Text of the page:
Collective training also plays a big role in NPR’s newsroom. The team has developed ongoing listening sessions, for example, which consist of "people sitting in a room, listening to an audio piece and just talking about it and critiquing it".

Retrospectives and team get-togethers

"If someone works on a really great project and it illustrates a lot of the things that we want other people in the newsroom to be doing, we want to make sure we explain why it worked, what was so great about it and make sure that knowledge reaches as many people as possible," Athas said.

It's very easy to be doing the same thing over and over again and feeling good about it. But it's important to ask yourself if it's the right thing, whether you're reaching the right peopleEric Athas, NPR
The team also runs a monthly newsroom event called 'How we did that', where journalists are invited to hear about a particular story, project or series, to "not just highlight some of the great things people have done, but also to talk about the challenges".

"Building in a culture of experimentation is also really important. It's very easy to be doing the same thing over and over again and feeling good about it.

"But it's important to ask yourself if it's the right thing, whether you're reaching the right people. So that when something comes along that you want to experiment with, you will do that in a focused way that helps you learn something and decide whether or not you want to change the way you work," said Athas.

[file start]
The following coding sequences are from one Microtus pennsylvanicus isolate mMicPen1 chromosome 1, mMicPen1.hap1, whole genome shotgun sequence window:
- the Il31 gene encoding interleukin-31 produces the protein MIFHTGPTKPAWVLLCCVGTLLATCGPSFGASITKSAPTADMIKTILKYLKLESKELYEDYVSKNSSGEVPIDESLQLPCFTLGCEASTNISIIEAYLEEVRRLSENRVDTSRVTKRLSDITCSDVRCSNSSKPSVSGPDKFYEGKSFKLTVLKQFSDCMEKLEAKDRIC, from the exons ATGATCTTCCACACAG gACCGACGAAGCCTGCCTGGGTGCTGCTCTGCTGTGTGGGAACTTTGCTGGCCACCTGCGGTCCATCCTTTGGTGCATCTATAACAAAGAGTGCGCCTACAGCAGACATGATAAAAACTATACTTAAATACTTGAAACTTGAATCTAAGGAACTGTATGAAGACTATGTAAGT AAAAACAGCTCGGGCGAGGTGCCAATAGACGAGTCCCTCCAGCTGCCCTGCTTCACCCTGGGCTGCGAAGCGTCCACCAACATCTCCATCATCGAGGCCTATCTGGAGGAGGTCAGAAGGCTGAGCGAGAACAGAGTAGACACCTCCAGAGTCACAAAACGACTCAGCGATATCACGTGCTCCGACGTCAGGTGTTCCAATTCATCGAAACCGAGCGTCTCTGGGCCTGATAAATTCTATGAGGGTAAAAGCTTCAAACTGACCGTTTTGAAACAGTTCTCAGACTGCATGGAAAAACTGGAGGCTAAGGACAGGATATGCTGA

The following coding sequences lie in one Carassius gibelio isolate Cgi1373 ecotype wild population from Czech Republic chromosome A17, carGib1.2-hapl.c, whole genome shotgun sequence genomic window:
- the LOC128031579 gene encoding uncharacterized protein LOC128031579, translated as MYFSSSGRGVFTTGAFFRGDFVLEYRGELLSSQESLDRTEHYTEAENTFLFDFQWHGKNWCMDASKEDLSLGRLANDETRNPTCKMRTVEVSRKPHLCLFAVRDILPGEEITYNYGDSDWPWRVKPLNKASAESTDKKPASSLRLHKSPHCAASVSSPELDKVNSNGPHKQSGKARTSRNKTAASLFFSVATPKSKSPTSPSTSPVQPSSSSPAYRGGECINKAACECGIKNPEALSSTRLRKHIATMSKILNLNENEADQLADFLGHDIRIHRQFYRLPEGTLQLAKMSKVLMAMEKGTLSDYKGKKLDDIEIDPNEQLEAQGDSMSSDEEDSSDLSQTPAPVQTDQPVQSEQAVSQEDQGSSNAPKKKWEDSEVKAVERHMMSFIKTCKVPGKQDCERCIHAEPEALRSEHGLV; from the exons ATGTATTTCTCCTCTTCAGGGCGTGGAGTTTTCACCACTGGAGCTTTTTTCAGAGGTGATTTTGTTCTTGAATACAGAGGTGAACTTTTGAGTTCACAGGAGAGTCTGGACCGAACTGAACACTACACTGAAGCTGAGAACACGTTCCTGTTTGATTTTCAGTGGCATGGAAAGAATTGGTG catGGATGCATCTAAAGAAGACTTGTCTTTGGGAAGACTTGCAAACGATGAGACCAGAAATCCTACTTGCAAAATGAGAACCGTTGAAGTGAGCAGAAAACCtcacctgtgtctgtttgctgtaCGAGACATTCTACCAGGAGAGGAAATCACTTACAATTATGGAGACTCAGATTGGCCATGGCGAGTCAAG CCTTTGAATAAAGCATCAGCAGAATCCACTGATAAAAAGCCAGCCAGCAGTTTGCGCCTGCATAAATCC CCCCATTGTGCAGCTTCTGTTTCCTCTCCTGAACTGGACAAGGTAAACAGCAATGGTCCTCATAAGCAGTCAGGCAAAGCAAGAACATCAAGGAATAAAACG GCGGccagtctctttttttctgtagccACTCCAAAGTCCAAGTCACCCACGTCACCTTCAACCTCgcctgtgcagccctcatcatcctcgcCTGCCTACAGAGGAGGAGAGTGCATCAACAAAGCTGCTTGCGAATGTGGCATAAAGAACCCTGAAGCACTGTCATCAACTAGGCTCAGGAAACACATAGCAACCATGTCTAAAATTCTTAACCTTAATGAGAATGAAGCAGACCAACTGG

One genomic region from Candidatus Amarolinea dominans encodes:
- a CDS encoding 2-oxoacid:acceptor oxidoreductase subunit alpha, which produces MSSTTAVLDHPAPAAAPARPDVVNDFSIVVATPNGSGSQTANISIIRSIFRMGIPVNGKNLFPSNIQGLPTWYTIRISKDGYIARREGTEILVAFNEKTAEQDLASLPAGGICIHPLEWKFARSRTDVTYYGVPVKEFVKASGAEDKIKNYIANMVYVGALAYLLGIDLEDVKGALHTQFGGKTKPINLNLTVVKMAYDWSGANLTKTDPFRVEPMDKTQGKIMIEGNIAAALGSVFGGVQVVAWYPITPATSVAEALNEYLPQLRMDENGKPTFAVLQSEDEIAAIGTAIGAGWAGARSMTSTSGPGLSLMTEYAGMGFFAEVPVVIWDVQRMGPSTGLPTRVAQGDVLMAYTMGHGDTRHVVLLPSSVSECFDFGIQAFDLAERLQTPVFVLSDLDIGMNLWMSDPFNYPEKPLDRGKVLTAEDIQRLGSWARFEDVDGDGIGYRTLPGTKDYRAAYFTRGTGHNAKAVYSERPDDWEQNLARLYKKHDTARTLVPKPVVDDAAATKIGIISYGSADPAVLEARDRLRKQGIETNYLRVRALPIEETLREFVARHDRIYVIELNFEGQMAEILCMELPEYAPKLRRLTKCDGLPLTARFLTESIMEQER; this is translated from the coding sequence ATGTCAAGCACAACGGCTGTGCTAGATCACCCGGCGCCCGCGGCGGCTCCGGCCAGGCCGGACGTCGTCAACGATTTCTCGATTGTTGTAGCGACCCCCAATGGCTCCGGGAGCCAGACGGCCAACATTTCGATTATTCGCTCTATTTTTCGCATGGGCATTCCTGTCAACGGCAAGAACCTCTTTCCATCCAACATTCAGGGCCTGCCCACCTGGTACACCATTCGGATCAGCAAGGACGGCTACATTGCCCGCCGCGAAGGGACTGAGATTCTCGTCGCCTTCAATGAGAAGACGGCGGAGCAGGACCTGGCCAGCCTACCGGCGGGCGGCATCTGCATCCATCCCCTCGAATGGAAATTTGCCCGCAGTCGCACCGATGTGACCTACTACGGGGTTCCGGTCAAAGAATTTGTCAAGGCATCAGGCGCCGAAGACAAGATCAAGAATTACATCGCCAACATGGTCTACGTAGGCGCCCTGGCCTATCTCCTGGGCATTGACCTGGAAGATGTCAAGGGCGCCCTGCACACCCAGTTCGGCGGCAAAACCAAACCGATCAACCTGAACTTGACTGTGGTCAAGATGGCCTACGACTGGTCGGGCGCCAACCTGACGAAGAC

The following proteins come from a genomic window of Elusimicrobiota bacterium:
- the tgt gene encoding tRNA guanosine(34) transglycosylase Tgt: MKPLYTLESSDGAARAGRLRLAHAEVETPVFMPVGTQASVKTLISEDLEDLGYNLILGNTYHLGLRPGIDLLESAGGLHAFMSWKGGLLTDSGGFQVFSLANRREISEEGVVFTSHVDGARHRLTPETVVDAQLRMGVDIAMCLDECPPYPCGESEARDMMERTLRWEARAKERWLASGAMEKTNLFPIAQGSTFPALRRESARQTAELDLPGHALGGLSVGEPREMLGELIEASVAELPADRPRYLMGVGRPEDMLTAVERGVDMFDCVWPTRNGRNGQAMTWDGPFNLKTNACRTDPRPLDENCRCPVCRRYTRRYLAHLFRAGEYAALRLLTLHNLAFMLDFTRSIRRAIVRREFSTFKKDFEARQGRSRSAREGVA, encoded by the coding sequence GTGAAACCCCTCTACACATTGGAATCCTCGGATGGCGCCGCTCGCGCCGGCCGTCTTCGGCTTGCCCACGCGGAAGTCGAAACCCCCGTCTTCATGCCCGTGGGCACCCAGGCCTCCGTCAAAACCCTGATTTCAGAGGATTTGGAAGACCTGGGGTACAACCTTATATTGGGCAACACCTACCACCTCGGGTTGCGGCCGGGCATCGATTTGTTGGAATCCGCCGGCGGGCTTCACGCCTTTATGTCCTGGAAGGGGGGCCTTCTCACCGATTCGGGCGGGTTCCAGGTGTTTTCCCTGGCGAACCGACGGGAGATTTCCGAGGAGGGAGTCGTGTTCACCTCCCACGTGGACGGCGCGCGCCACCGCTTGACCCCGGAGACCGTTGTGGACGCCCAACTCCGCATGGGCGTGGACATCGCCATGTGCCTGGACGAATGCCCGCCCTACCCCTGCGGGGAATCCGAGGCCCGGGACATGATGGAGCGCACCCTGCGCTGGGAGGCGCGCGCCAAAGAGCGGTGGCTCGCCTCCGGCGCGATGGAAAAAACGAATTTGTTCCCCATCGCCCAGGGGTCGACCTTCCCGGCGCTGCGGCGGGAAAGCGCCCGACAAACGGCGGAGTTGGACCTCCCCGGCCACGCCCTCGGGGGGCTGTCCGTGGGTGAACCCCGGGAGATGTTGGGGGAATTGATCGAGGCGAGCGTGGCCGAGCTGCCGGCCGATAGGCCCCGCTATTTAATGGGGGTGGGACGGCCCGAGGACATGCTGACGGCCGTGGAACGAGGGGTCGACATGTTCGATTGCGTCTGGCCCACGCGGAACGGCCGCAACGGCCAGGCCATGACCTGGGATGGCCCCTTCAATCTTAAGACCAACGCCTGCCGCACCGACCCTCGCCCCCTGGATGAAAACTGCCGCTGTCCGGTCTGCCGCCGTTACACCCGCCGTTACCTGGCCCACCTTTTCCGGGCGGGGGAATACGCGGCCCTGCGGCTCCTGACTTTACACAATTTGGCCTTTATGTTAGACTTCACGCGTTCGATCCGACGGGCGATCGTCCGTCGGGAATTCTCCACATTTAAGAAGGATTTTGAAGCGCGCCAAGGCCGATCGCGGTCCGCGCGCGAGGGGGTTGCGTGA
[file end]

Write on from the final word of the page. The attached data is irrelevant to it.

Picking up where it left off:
For news organisations who don't have the resources for a dedicated training team, he explained how to come up with "even small ways to incorporate training into what you do".

"It could be having monthly events to talk about a particular thing that you've done or doing retrospectives on projects, or finding space to get together and do a critique session on your work.

"We don't see [our team] as the only trainers in the building, we hope that we can help everyone in the newsroom think of ways in which they can share their ideas and expertise.

"There is so much knowledge in public media and we really want to tap into that and share it as widely as possible," he said.

Listen to the full podcast on skills journalists should focus on in 2016 below:

Update: The article has been updated to clarify that FT journalists taking part in the digital training bootcamps are not divided into groups according to their level of expertise, as previously stated.